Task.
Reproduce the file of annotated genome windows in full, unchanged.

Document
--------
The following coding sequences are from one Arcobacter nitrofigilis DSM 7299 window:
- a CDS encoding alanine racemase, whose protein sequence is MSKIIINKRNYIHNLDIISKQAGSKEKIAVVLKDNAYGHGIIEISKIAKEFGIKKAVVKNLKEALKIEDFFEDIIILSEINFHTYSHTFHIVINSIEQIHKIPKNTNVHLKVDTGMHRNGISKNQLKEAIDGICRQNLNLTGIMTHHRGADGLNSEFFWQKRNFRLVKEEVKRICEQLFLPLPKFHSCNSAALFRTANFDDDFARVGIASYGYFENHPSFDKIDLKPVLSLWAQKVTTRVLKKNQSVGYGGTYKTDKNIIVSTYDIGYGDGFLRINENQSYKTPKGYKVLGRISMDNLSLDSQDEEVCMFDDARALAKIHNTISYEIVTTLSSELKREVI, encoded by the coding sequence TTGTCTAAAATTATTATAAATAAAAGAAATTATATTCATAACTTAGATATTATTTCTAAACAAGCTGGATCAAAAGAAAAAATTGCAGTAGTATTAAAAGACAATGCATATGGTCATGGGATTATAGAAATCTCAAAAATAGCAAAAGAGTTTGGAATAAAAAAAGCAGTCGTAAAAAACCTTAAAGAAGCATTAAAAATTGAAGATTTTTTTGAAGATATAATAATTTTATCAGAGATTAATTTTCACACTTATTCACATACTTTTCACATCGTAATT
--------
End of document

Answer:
The following coding sequences are from one Arcobacter nitrofigilis DSM 7299 window:
- a CDS encoding alanine racemase, whose protein sequence is MSKIIINKRNYIHNLDIISKQAGSKEKIAVVLKDNAYGHGIIEISKIAKEFGIKKAVVKNLKEALKIEDFFEDIIILSEINFHTYSHTFHIVINSIEQIHKIPKNTNVHLKVDTGMHRNGISKNQLKEAIDGICRQNLNLTGIMTHHRGADGLNSEFFWQKRNFRLVKEEVKRICEQLFLPLPKFHSCNSAALFRTANFDDDFARVGIASYGYFENHPSFDKIDLKPVLSLWAQKVTTRVLKKNQSVGYGGTYKTDKNIIVSTYDIGYGDGFLRINENQSYKTPKGYKVLGRISMDNLSLDSQDEEVCMFDDARALAKIHNTISYEIVTTLSSELKREVI, encoded by the coding sequence TTGTCTAAAATTATTATAAATAAAAGAAATTATATTCATAACTTAGATATTATTTCTAAACAAGCTGGATCAAAAGAAAAAATTGCAGTAGTATTAAAAGACAATGCATATGGTCATGGGATTATAGAAATCTCAAAAATAGCAAAAGAGTTTGGAATAAAAAAAGCAGTCGTAAAAAACCTTAAAGAAGCATTAAAAATTGAAGATTTTTTTGAAGATATAATAATTTTATCAGAGATTAATTTTCACACTTATTCACATACTTTTCACATCGTAATT